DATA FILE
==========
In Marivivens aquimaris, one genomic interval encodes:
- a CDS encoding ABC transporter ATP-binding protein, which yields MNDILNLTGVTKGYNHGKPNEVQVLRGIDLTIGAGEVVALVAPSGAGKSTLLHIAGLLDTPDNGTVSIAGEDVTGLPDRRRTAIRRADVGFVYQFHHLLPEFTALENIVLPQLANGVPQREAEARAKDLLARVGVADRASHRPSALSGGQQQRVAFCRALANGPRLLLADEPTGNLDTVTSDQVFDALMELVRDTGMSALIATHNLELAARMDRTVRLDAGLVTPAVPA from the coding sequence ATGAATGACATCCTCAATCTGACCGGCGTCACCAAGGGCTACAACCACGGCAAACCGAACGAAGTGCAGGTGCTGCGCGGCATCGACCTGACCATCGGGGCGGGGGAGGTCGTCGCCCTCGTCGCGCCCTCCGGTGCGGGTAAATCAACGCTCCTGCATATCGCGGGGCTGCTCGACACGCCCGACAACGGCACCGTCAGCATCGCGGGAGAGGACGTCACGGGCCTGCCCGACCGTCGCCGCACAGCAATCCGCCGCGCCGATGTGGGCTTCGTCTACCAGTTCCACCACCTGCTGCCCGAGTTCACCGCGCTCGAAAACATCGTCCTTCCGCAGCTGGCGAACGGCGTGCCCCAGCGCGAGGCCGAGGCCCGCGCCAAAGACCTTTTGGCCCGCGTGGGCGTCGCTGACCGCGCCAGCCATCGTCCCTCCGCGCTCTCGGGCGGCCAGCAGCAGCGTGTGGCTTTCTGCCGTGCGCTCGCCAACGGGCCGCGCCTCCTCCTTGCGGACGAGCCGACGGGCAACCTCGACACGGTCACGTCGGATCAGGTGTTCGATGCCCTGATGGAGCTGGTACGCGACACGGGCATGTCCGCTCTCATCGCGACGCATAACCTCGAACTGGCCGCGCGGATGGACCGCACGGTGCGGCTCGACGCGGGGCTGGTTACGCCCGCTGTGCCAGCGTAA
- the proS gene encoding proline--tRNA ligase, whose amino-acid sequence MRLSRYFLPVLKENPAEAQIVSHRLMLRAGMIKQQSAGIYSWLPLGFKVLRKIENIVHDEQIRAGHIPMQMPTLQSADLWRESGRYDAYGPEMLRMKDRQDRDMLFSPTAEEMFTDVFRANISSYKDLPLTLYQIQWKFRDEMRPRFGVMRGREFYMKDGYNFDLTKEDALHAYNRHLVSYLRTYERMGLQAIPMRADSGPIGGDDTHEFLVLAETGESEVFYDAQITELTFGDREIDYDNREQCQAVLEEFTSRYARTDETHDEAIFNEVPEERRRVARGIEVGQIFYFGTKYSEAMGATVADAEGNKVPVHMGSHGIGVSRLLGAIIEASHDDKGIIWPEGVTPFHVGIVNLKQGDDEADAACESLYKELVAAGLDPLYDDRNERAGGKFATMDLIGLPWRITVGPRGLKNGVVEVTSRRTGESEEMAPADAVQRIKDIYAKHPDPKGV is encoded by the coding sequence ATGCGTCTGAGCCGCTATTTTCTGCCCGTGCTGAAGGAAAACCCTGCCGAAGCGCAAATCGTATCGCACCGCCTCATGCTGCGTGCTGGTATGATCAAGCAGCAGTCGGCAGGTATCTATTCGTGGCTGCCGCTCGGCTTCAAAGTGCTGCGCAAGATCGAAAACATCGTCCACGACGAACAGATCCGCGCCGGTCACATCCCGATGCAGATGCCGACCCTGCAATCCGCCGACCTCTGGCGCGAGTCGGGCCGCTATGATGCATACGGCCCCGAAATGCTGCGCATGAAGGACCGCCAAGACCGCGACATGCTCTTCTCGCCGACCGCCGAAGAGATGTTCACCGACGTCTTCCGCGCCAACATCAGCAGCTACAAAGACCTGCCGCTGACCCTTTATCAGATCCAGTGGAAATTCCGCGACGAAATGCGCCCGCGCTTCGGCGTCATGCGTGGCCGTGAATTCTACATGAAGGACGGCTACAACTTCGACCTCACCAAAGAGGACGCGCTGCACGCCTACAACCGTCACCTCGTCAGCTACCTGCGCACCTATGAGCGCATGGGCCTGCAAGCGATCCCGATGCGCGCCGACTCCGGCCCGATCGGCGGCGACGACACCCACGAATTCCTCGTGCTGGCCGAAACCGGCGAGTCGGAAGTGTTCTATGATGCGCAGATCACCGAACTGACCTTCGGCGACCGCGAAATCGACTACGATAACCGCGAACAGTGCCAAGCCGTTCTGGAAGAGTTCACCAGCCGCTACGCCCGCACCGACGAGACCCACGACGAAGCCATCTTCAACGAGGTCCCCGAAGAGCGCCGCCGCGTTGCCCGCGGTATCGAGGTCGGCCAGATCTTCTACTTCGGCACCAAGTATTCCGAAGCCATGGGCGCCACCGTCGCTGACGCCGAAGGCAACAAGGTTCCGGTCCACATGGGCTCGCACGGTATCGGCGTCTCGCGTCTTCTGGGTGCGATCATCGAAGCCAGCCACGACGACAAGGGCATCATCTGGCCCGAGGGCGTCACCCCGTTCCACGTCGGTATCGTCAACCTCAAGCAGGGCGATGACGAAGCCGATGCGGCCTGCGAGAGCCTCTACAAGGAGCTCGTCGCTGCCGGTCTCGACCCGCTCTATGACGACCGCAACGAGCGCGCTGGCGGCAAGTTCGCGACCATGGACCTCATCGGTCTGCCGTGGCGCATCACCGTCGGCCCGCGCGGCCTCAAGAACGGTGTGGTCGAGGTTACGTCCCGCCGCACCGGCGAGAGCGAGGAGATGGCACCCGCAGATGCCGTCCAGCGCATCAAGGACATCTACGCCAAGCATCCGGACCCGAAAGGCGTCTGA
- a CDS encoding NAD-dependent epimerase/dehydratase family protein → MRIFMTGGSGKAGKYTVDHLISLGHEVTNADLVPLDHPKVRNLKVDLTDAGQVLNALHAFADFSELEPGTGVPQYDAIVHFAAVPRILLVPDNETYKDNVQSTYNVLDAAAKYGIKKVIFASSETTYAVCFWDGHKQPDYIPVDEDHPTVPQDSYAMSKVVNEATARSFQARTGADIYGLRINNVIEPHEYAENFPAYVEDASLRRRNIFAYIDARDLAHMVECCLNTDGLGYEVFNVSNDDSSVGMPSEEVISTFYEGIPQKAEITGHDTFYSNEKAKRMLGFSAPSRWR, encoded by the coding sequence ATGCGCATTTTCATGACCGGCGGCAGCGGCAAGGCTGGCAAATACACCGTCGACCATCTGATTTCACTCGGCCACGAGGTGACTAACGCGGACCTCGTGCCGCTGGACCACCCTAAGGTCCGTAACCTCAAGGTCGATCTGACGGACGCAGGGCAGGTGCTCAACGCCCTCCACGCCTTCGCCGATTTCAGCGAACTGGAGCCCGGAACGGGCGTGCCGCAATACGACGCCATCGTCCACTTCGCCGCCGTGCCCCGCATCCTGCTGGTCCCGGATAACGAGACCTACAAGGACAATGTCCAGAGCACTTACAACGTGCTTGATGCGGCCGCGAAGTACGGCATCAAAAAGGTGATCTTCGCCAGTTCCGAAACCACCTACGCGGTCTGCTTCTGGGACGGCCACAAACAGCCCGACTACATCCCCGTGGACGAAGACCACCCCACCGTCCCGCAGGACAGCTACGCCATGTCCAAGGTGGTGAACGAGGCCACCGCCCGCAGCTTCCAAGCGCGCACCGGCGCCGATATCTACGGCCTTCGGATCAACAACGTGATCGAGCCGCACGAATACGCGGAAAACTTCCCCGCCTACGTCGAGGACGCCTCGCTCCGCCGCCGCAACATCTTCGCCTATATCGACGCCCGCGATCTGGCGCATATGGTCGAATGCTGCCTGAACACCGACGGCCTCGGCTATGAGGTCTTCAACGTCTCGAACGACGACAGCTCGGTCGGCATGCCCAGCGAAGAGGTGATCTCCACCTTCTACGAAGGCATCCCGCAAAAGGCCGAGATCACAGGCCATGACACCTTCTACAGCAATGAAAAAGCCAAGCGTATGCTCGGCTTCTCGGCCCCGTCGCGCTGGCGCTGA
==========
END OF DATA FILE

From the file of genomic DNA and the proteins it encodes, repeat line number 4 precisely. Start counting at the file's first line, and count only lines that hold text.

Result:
- a CDS encoding NAD-dependent epimerase/dehydratase family protein → MRIFMTGGSGKAGKYTVDHLISLGHEVTNADLVPLDHPKVRNLKVDLTDAGQVLNALHAFADFSELEPGTGVPQYDAIVHFAAVPRILLVPDNETYKDNVQSTYNVLDAAAKYGIKKVIFASSETTYAVCFWDGHKQPDYIPVDEDHPTVPQDSYAMSKVVNEATARSFQARTGADIYGLRINNVIEPHEYAENFPAYVEDASLRRRNIFAYIDARDLAHMVECCLNTDGLGYEVFNVSNDDSSVGMPSEEVISTFYEGIPQKAEITGHDTFYSNEKAKRMLGFSAPSRWR, encoded by the coding sequence ATGCGCATTTTCATGACCGGCGGCAGCGGCAAGGCTGGCAAATACACCGTCGACCATCTGATTTCACTCGGCCACGAGGTGACTAACGCGGACCTCGTGCCGCTGGACCACCCTAAGGTCCGTAACCTCAAGGTCGATCTGACGGACGCAGGGCAGGTGCTCAACGCCCTCCACGCCTTCGCCGATTTCAGCGAACTGGAGCCCGGAACGGGCGTGCCGCAATACGACGCCATCGTCCACTTCGCCGCCGTGCCCCGCATCCTGCTGGTCCCGGATAACGAGACCTACAAGGACAATGTCCAGAGCACTTACAACGTGCTTGATGCGGCCGCGAAGTACGGCATCAAAAAGGTGATCTTCGCCAGTTCCGAAACCACCTACGCGGTCTGCTTCTGGGACGGCCACAAACAGCCCGACTACATCCCCGTGGACGAAGACCACCCCACCGTCCCGCAGGACAGCTACGCCATGTCCAAGGTGGTGAACGAGGCCACCGCCCGCAGCTTCCAAGCGCGCACCGGCGCCGATATCTACGGCCTTCGGATCAACAACGTGATCGAGCCGCACGAATACGCGGAAAACTTCCCCGCCTACGTCGAGGACGCCTCGCTCCGCCGCCGCAACATCTTCGCCTATATCGACGCCCGCGATCTGGCGCATATGGTCGAATGCTGCCTGAACACCGACGGCCTCGGCTATGAGGTCTTCAACGTCTCGAACGACGACAGCTCGGTCGGCATGCCCAGCGAAGAGGTGATCTCCACCTTCTACGAAGGCATCCCGCAAAAGGCCGAGATCACAGGCCATGACACCTTCTACAGCAATGAAAAAGCCAAGCGTATGCTCGGCTTCTCGGCCCCGTCGCGCTGGCGCTGA